Njavara Rice

A couple of months back I bought a kilo of Njavara rice. I was sorely tempted to buy it when I saw the dark brown unpolished rice. In the hustle and bustle of life, I somehow missed out making rice out of it. Today, being a Friday, a holiday, I did some spring cleaning. Lo, there lay the packet of rice! The menu for lunch was instantly decided. Even while washing it, the colour did not run. That told me the rice was authentic. Cooking it took longer than usual but that was not a dampener. The cooked rice had such a unique taste. Rice with ripe mango pachadi (a traditional wet dish made with ground coconut, cumin seeds, mustard seeds, green chillies and yoghurt), cowpeas dry dish (called Upperi i.e. cowpeas cooked with turmeric, chilli powder and salt and garnished with fried onions and fresh coconut scrapings) and some pickle – it was a yummy and delicious lunch.

Njavara Rice, endemic to Kerala

Njavara Rice, endemic to Kerala

Njavara, with medicinal properties, is an endemic rice variety of Kerala. I am proud that there are eco farms that cultivate this rice in my home district of Palakkad, in Kerala. It belongs to the Oryza genus of grass and is a wild form of the cultivated rice Oryza Sativa commonly known as Asian rice. Njavara rice has a prime place in Ayurveda – both for internal consumption as Kanji (porridge) and external use like in Njavara Kizhi which is part of Panchakarma treatment.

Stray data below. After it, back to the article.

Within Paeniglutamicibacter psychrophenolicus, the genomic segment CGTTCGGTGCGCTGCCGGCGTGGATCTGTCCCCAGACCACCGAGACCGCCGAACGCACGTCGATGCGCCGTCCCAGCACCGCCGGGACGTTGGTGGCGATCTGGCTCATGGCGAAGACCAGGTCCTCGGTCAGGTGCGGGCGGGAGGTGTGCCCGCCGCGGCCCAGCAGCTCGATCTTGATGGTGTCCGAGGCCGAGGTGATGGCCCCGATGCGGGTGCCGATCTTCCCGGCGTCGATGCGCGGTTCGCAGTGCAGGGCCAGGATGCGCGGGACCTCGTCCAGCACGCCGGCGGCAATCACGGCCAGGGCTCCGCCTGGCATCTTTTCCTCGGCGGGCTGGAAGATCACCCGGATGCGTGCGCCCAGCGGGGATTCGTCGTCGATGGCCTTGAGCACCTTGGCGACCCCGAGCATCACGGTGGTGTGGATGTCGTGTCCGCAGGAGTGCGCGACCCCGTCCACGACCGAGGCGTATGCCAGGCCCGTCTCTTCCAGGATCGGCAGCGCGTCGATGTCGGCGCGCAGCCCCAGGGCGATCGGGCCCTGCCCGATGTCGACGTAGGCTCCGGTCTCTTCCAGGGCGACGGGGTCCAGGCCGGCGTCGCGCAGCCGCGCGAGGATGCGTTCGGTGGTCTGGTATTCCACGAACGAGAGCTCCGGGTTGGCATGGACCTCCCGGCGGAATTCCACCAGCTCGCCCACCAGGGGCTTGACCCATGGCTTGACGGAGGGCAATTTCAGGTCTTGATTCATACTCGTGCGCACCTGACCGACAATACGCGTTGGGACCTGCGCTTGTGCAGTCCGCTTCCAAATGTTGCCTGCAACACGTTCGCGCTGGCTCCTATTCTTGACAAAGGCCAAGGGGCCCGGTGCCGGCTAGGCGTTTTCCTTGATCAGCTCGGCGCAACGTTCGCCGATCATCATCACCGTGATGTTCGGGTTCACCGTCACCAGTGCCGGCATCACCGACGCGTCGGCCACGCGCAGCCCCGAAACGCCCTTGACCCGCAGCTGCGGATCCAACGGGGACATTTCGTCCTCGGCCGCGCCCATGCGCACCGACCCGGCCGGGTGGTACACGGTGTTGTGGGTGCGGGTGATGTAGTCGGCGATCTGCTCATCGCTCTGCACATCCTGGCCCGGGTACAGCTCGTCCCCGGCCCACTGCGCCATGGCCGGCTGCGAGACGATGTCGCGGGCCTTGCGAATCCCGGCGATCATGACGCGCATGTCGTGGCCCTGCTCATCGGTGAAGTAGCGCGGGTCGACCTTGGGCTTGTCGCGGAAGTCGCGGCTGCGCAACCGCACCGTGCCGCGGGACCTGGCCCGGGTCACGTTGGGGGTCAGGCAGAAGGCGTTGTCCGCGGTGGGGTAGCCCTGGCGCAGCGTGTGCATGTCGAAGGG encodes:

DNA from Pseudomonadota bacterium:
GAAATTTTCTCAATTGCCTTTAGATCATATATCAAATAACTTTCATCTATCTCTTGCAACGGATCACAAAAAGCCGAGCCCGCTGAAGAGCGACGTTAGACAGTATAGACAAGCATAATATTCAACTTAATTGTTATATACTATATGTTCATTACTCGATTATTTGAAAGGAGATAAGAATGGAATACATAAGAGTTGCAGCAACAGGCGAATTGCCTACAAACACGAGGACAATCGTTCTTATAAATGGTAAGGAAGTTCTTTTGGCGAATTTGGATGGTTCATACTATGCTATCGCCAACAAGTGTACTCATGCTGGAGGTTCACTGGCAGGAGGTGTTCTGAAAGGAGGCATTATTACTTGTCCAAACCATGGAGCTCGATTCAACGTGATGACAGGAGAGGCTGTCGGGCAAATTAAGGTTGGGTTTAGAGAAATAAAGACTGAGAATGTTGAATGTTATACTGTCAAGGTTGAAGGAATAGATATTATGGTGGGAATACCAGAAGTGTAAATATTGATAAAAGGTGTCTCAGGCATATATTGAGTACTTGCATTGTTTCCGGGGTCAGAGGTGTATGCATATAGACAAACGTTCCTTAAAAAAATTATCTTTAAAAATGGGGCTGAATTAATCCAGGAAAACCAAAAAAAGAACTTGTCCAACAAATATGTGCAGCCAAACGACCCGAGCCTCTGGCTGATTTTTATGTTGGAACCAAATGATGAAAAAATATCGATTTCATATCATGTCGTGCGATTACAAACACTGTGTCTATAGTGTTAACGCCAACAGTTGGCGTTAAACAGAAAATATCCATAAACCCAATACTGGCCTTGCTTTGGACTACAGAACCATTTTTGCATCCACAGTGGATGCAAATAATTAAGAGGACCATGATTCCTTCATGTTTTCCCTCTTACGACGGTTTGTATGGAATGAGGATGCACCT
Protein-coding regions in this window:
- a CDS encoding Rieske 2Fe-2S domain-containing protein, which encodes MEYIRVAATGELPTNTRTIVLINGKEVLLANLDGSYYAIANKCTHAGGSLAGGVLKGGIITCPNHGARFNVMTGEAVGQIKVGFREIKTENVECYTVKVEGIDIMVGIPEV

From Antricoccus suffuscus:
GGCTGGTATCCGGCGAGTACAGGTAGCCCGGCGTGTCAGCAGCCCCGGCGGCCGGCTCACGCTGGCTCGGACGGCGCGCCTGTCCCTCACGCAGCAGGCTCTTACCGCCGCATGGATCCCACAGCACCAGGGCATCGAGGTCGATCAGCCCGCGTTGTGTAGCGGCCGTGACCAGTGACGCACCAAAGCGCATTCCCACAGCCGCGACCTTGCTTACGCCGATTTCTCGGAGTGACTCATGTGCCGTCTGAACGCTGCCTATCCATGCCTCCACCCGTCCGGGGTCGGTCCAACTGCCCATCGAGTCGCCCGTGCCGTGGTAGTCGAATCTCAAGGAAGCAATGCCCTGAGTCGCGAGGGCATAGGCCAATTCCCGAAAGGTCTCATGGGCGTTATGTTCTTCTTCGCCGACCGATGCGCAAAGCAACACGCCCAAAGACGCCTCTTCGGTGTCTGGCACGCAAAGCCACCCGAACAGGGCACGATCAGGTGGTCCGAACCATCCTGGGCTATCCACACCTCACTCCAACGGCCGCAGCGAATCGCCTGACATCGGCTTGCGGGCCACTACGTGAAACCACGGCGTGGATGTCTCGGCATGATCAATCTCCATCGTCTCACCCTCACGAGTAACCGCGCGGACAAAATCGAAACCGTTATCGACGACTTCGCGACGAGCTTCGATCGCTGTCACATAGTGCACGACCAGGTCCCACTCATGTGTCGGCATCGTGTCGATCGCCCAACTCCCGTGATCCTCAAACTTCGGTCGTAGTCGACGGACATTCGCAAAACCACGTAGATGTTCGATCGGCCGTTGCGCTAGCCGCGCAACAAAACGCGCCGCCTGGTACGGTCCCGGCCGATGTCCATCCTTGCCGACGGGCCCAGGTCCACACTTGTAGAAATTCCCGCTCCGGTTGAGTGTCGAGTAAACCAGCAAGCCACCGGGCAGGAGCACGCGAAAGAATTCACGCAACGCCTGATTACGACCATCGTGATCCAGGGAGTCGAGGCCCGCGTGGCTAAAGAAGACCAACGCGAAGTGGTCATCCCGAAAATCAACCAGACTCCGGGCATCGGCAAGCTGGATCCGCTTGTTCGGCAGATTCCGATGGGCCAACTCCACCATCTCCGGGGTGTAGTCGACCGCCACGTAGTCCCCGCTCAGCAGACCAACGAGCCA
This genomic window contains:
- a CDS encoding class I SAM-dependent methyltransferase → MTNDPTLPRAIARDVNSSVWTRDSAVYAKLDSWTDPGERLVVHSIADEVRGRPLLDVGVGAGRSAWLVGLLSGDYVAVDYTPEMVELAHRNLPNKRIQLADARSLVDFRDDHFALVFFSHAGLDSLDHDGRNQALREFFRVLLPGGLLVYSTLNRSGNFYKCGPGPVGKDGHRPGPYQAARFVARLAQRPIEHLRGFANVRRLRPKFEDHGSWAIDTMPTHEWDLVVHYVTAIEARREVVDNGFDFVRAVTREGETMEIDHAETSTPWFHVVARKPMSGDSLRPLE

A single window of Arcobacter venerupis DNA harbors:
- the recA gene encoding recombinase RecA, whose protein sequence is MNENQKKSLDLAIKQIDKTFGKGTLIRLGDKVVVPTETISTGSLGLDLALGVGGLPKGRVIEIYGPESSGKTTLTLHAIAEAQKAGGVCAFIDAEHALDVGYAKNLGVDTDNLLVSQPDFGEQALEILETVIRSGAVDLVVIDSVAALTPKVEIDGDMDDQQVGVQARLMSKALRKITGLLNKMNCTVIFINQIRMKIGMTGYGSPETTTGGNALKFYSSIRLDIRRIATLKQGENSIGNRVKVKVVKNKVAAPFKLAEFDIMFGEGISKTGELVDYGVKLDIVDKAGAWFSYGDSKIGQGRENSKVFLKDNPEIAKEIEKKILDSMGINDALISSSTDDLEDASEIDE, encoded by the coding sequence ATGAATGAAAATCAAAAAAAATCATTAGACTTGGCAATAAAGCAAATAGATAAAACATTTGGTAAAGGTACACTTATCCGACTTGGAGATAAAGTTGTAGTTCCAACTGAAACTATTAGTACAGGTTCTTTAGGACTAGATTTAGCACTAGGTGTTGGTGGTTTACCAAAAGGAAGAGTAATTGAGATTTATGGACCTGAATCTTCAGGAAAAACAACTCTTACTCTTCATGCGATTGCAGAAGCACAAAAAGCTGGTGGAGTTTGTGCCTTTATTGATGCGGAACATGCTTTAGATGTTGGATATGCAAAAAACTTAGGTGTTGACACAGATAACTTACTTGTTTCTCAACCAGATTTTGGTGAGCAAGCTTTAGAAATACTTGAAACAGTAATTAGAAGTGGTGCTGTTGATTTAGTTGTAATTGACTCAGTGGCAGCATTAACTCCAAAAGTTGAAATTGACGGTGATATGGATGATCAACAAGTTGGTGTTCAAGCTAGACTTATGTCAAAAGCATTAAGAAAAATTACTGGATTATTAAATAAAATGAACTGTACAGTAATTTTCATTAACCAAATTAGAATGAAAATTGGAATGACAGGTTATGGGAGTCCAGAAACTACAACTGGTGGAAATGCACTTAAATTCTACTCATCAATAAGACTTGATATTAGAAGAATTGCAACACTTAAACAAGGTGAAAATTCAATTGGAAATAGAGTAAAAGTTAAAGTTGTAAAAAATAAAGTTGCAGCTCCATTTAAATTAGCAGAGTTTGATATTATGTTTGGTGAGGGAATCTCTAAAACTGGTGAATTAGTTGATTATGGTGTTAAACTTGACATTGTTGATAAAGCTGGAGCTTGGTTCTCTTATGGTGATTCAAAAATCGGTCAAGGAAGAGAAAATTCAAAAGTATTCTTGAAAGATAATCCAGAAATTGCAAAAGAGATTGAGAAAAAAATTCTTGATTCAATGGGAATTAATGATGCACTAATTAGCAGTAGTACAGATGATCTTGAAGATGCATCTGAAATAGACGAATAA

Njavara when consumed internally is said to remove the ills affecting the respiratory, circulatory and digestive systems of the body. It’s cultivation is just like that of paddy. A study at the Regional Agricultural Research Station, Pilicode, described Njavara as a unique cereal having high content of free amino acids. A study conducted at the Agricultural University, Vellanikkara, Thrissur said that “being a rare indigenous genetic resource of high value and unique production and quality characteristics, it is necessary that Njavara is studied thoroughly, conserved, propagated and utilised appropriately.”

Though I have heard about Njavara, I have never known much about it till I explored it today. Worse still, I had never tasted it ever till today! It is time we protected these indigenous treasures from extinction.

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